MUSIC

How to Help Musicians in the Age of the Coronavirus

South by Southwest is canceled and Coachella is postponed, but smaller artists don't have sick leave.

The World Health Organization recently declared that the coronavirus had spread enough that the outbreak can officially be considered a pandemic.

The impact of the virus isn't just physical; self-containment advisories mean that music festivals are taking the hit. Many events have been canceled in the wake of coronavirus.Austin's South by Southwest, the Australian Bushfire Relief Concert in Melbourne, and Ultra Music Festival are just a few that have been called off entirely, while Coachella and its sister country festival Stagecoach are being postponed until October. Though it's better to be safe than sorry as the coronavirus ravages the U.S., musicians—primarily independent touring artists—are taking a huge hit.

Because streaming services like Spotify and Apple Music pretty much pay artists in pennies, many smaller bands rely on live events for their income, from ticket sales and merch profits to exposure that'll hopefully reap benefits in the future. As "festival season" becomes virtually festival-less and artists also cancel tours due to coronavirus-related fears, a vicious cycle ensues: You have to make money to be able to tour, but you have to tour to be able to make money (not to mention artists often don't have health insurance or paid sick leave from their day jobs).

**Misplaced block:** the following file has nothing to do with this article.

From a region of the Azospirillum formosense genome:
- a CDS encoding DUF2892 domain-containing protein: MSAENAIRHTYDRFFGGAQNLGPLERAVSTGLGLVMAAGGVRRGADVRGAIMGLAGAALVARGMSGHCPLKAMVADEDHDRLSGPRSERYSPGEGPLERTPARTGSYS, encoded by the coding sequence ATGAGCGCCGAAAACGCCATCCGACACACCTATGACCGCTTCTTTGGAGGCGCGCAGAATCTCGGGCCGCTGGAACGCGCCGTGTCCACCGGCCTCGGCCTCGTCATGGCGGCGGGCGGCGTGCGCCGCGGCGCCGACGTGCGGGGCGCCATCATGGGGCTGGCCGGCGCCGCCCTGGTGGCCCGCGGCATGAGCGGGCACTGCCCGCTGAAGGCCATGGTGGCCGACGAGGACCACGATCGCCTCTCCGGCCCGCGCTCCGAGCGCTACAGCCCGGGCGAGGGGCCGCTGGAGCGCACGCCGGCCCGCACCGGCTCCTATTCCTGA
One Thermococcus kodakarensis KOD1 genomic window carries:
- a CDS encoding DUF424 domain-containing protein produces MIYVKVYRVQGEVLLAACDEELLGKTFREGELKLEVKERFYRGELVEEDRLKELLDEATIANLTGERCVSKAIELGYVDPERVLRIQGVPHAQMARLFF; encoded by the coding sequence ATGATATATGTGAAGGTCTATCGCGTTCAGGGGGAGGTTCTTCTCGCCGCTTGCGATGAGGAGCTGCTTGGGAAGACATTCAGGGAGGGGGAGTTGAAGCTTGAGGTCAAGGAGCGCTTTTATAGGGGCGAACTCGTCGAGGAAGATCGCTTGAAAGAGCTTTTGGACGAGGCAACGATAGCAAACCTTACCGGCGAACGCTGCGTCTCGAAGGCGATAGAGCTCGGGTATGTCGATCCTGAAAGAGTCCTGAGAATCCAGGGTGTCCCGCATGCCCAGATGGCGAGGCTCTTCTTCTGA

As fans, we can help! Here are a few small ways that can help out your favorite band during these trying times.

Buy Their Music

This is a no-brainer. According to CNBC, artists typically earn between $0.006 to $0.0084 per stream on Spotify. That means that one hundred streams of your favorite song earns that artist less than a dollar. Streaming has done wonders for artist discovery, but in order for those bands to actually make music, you have to go about it the old fashion way: actually buy their music. Googling the artist will likely bring up a link to their webstore, where you should be able to buy physical and digital copies of their albums.


Head to Bandcamp

Bandcamp is perhaps the most artist-friendly streaming site out there. Besides being a great platform to discover your new favorite band or underground artist, when you purchase something from Bandcamp, 80-85 percent of your money goes to the artist directly. It's a pretty sweet deal. If you're feeling extra generous, you can even pay above the minimum price, too.

Show Labels Love, Too

Indie labels do a ton of work, and they deserve your love, too. Check out what labels your favorite smaller artists are signed to—you can see on Spotify when you're looking at an album. They'll likely have merch, as well. Let them know you appreciate their hard work!

Donate, If You Can

This one extends beyond music artists, but many creators also have a Patreon to help fund themselves. If you feel compelled to donate, give a few bucks to an artist/performer who would normally be making live appearances right now.

iStockphoto.com


Spread the Word

Are the people in your circle big music fans? Even if you don't have the cash to shell out on merch or digital copies of music right now (we get it), use social media to get a conversation going about how the coronavirus is negatively impacting musicians, especially right now. Their work is hard, so let's try to make it a little easier for them.

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